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The ‘Engineered’ Recovery Will Crash This Part Of The Stock Market

Things are looking up.

History’s largest vaccination program is picking up steam. The economy is getting back on its feet. And it looks like the record stock market rally still has legs.

In his latest memo, one of my most admired investors and Warren Buffet’s “crush,” Howard Marks, wrote:

“Over the course of my career, there have been a handful of times when I felt the logic for calling a top (or bottom) was compelling and the probability of success was high. This isn’t one of them. There’s increasing mention of a possible bubble based on concerns about valuations, federal government spending, inflation and interest rates, but I see too many positives for the answer to be black-or-white.”

That’s a happy thought. But here’s the catch.

The economy didn’t come back to life on its own. The Fed printed trillions of dollars to defibrillate it. The stock market didn’t hit record highs all by itself either. The Fed used zero rates and “assurances” to make stocks more attractive at the expense of safer bonds (I wrote about it earlier here).

This “engineered” recovery will have a price to pay. And in a moment, I’ll tell you about the unlucky part of the stock market (which includes big names like Apple
AAPL
and Starbucks
SBUX
) that’s likely to pay the highest toll.

But first, let’s talk about where it all might begin.

Stashes of greenbacks on the sidelines

If Covid is reined in by the summer as expected, there’s a good chance a giant wave of greenbacks will wash through the economy this year.

During Covid, Uncle Sam has printed over $5 trillion. But as we discussed before, a lot of that money hasn’t yet made it into the economy. People stashed away a good chunk of their checks in savings accounts. Meanwhile, companies shored up their balance sheets with billions in cash.

The end result is that a record pile of money is now sitting on the sidelines, as you can see here:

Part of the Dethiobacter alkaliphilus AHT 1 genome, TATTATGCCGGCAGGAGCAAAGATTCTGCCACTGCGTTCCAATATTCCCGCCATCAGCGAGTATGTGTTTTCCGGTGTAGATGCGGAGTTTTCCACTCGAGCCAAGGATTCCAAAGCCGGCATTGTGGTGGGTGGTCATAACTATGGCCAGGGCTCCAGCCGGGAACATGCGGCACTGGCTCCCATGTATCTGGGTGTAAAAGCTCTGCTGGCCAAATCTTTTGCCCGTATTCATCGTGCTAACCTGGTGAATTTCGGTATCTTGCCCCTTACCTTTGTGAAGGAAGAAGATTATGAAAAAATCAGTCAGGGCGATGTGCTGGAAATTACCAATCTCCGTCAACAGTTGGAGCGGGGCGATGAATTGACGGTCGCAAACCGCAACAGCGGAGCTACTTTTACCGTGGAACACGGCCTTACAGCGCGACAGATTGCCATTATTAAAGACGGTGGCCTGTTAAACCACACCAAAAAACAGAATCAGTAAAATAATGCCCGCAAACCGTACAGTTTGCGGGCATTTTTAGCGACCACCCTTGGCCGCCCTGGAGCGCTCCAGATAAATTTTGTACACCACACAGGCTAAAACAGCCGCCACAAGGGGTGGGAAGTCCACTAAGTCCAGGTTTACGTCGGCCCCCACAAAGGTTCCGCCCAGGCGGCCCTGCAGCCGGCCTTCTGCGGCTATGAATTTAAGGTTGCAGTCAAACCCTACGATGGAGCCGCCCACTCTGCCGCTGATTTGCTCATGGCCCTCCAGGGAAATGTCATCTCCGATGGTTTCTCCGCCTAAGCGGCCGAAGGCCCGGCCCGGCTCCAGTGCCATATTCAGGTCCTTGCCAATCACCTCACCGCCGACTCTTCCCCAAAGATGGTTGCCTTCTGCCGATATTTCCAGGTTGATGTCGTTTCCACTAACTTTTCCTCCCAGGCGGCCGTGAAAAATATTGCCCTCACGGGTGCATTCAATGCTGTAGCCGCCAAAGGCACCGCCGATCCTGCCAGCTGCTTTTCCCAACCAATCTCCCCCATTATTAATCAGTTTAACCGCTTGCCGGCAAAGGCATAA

Now, there’s an expectation that part of this cash pile will rain down on the economy once Covid is over.

In other words, people will get back on planes and go places. They’ll buy nice stuff and indulge in other normal life pleasures. Companies will rush to put their cash to use, too. They’ll reinvest it or pay it out to shareholders in the form of dividends and buybacks.

And it’s not just the private sector that’s thinking about loosening its belt.

As we discussed last week, Biden is drafting a historical infrastructure bill to rebuild “crumbled” America. His plan is to spend $2.25 trillion. Even if he only passes half of it, it will be America’s most expensive buildout since the New Deal.

The prospect of such relentless spending bodes well for companies’ earnings, but it would likely come at a cost.

The cost of spending trillions of “printed” greenbacks

Such a spending spree would bring two side effects.

First, the “printed” dollars would finally reach the economy, which in theory would lead to inflation. Inflation (or inflation expectations), in turn, would push interest rates up. And higher rates would make stocks less attractive (broader explanation here).

Second, Uncle Sam already runs a huge budget deficit. That means it spends more money than it earns. And that gap is the largest in history. To avoid digging himself into a deeper hole, Biden is proposing to fund his grand plan by ramping up taxes for big corp.

In short, his tax reform suggests three sweeping changes:

  • Higher corporate tax rate—raise the corporate tax rate from 21% to 28%
  •  Minimum global tax—impose the global minimum tax on big tech and other multinational companies to end offshoring
  • Minimum book income tax—impose a 15% minimum tax on the income of public companies so they can’t exploit loopholes (for example, despite making gazillions of dollars, Amazon
    AMZN
    paid 0$ in federal taxes in 2017 and 2018)

So while this spending spree would be great for stocks, they would likely pay for it with higher taxes and higher interest rates. And some companies will suck up a much higher toll than the others.

The dangerous intersection in the stock market

To pin down the most ill-fated stocks here, let’s doodle a quick Venn diagram.

The diagram is made of three circles that represent three groups of stocks:

  1. those that would suffer most from higher interest rates
  2. those that are targeted by Biden’s tax reform
  3. those that would benefit little from government spending and reopenings.

And at the intersection, you have the unfortunate ones that are down on their luck on all the above. Here’s what that looks like:

The typical stock that would make the intersection has three distinct traits:

To give you some examples…

Based on their quant models, UBS’s team of equity analysts made a list of S&P 500 stocks that share all those traits. This flock includes big tech names like America’s gaming giant Activision Blizzard
ATVI
, Apple (AAPL), and Facebook (FB)—as well as multinational chains like Starbucks (SBUX) and Chipotle (CMG).

So unless you have a good reason, stay away from stocks you think could end up on the “intersection” for now. If Covid blows over as expected and Biden passes his spending whims, there’s a good chance these stocks will bleed.

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